Background: Transportation can affect equine health and is a potential source of economic loss to the industry. Objectives: To identify journey (duration, vehicle, commercial or noncommercial) and horse (sex, age, breed, use, amateur or professional status) characteristics associated with the development of transport-related health problems in horses. Study design: Cross-sectional online survey. Methods: An online survey was conducted targeting amateur and professional participants in the Australian equine industry; eligible respondents were required to organise horse movements at least monthly. Respondents provided details of the last case of a transport-related health problem that had affected their horse(s). Associations between type of health problem, journey and horse characteristics were examined with multivariable multinomial regression analysis. Results: Based on 214 responses, health problems were classified as injuries, muscular problems, heat stroke, gastrointestinal and respiratory problems, and death or euthanasia. Respiratory problems were reported most frequently (33.7%), followed by gastrointestinal problems (23.8%) and traumatic injuries (16.3%). The type of health problem was associated with journey duration (P<0.001) and horse breed (P = 0.001). Injuries were more likely to occur on short journeys, whereas more severe illnesses (gastrointestinal and respiratory problems, and death or euthanasia) were more likely to occur on long journeys. Using Standardbreds as the reference group, Thoroughbreds, Arabians and Warmbloods were more likely to experience a severe illness than an injury. Main limitations: Self-selected participation in the study and the self-reported nature of transport-related problems. Conclusions: Horses undertaking journeys of longer than 24 h are at greater risk for the development of severe disease or death. Further studies on long-haul transportation effects are required to safeguard the welfare of horses moved over long distances.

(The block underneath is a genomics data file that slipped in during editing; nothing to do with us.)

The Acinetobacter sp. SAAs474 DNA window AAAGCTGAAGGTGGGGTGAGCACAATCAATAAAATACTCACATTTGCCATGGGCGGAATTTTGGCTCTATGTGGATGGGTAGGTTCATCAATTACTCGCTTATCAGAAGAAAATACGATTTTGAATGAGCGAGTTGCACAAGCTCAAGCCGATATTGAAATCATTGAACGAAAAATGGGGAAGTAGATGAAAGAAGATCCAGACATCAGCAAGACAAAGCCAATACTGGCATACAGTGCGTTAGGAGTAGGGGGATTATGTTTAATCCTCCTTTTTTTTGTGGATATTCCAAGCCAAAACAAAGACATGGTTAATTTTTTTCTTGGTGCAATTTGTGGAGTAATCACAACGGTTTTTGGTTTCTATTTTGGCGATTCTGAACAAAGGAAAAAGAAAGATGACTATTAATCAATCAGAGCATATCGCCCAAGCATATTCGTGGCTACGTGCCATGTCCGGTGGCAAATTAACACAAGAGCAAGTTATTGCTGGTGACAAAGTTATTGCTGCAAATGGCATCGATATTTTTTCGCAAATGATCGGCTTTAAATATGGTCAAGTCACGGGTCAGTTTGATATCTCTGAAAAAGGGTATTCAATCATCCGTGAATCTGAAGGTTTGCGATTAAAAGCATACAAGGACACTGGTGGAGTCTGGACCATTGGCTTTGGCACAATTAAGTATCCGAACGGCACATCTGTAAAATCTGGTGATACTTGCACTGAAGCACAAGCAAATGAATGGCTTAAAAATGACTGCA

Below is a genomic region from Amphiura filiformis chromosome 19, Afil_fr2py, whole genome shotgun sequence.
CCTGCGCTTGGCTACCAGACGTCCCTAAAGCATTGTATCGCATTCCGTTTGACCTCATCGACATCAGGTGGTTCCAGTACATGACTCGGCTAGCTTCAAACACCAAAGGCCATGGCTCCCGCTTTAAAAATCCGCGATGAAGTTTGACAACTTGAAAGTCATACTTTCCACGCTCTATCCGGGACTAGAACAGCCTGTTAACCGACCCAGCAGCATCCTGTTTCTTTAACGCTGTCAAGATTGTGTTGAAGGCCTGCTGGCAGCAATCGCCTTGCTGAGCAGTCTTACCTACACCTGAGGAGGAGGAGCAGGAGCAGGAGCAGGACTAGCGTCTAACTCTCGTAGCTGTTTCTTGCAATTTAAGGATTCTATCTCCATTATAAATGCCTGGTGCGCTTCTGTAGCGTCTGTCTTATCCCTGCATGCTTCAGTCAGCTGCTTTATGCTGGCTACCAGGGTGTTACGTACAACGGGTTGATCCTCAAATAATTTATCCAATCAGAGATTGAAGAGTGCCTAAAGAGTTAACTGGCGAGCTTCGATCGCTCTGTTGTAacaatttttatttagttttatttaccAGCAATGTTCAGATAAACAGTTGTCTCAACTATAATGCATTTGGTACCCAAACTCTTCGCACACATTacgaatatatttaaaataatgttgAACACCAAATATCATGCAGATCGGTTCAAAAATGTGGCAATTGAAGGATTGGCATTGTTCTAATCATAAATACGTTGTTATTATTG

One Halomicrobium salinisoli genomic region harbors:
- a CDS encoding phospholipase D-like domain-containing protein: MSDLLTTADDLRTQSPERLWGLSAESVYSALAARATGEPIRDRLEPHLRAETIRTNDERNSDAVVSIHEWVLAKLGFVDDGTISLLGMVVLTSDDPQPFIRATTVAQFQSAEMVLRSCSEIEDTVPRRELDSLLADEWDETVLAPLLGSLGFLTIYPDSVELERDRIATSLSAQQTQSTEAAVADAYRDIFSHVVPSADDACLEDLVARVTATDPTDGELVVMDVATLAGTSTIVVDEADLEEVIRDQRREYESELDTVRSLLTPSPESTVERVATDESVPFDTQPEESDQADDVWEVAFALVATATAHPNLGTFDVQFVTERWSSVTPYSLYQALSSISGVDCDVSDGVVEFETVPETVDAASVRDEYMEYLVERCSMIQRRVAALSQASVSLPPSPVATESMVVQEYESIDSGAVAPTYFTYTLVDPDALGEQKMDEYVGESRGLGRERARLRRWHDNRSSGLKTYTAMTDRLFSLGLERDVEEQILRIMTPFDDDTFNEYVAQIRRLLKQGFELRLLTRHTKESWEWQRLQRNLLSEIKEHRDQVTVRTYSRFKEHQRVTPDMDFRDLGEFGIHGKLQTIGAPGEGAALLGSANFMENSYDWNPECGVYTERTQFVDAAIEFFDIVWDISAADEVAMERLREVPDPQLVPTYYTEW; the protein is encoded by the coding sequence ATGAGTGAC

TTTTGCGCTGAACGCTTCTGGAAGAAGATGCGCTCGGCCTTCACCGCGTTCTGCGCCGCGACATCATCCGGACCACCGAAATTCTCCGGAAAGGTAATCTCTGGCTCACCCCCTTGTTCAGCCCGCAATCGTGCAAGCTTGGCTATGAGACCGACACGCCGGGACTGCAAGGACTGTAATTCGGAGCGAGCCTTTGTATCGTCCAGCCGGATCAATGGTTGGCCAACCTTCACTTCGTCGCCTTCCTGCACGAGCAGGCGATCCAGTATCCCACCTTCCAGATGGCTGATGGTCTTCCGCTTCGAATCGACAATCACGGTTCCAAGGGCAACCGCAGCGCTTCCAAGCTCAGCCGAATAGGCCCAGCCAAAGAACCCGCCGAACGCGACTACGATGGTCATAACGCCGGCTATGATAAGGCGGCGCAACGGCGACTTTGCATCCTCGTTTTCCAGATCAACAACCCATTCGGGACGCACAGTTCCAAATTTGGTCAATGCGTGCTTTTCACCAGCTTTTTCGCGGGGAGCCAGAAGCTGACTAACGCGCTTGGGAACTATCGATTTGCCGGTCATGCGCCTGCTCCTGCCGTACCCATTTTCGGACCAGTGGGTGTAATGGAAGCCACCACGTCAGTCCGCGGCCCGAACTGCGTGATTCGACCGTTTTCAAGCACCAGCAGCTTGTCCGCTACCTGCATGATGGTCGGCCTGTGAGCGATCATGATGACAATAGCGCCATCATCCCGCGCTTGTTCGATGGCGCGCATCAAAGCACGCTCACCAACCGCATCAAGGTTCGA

Risk factors in equine transport-related health problems: A survey of the Australian equine industry

Padalino B.
Writing – Original Draft Preparation
;
2017

Abstract

Background: Transportation can affect equine health and is a potential source of economic loss to the industry. Objectives: To identify journey (duration, vehicle, commercial or noncommercial) and horse (sex, age, breed, use, amateur or professional status) characteristics associated with the development of transport-related health problems in horses. Study design: Cross-sectional online survey. Methods: An online survey was conducted targeting amateur and professional participants in the Australian equine industry; eligible respondents were required to organise horse movements at least monthly. Respondents provided details of the last case of a transport-related health problem that had affected their horse(s). Associations between type of health problem, journey and horse characteristics were examined with multivariable multinomial regression analysis. Results: Based on 214 responses, health problems were classified as injuries, muscular problems, heat stroke, gastrointestinal and respiratory problems, and death or euthanasia. Respiratory problems were reported most frequently (33.7%), followed by gastrointestinal problems (23.8%) and traumatic injuries (16.3%). The type of health problem was associated with journey duration (P<0.001) and horse breed (P = 0.001). Injuries were more likely to occur on short journeys, whereas more severe illnesses (gastrointestinal and respiratory problems, and death or euthanasia) were more likely to occur on long journeys. Using Standardbreds as the reference group, Thoroughbreds, Arabians and Warmbloods were more likely to experience a severe illness than an injury. Main limitations: Self-selected participation in the study and the self-reported nature of transport-related problems. Conclusions: Horses undertaking journeys of longer than 24 h are at greater risk for the development of severe disease or death. Further studies on long-haul transportation effects are required to safeguard the welfare of horses moved over long distances.
Padalino B.; Raidal S.L.; Hall E.; Knight P.; Celi P.; Jeffcott L.; Muscatello G.
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Utilizza questo identificativo per citare o creare un link a questo documento: http://hdl.handle.net/11585/734521
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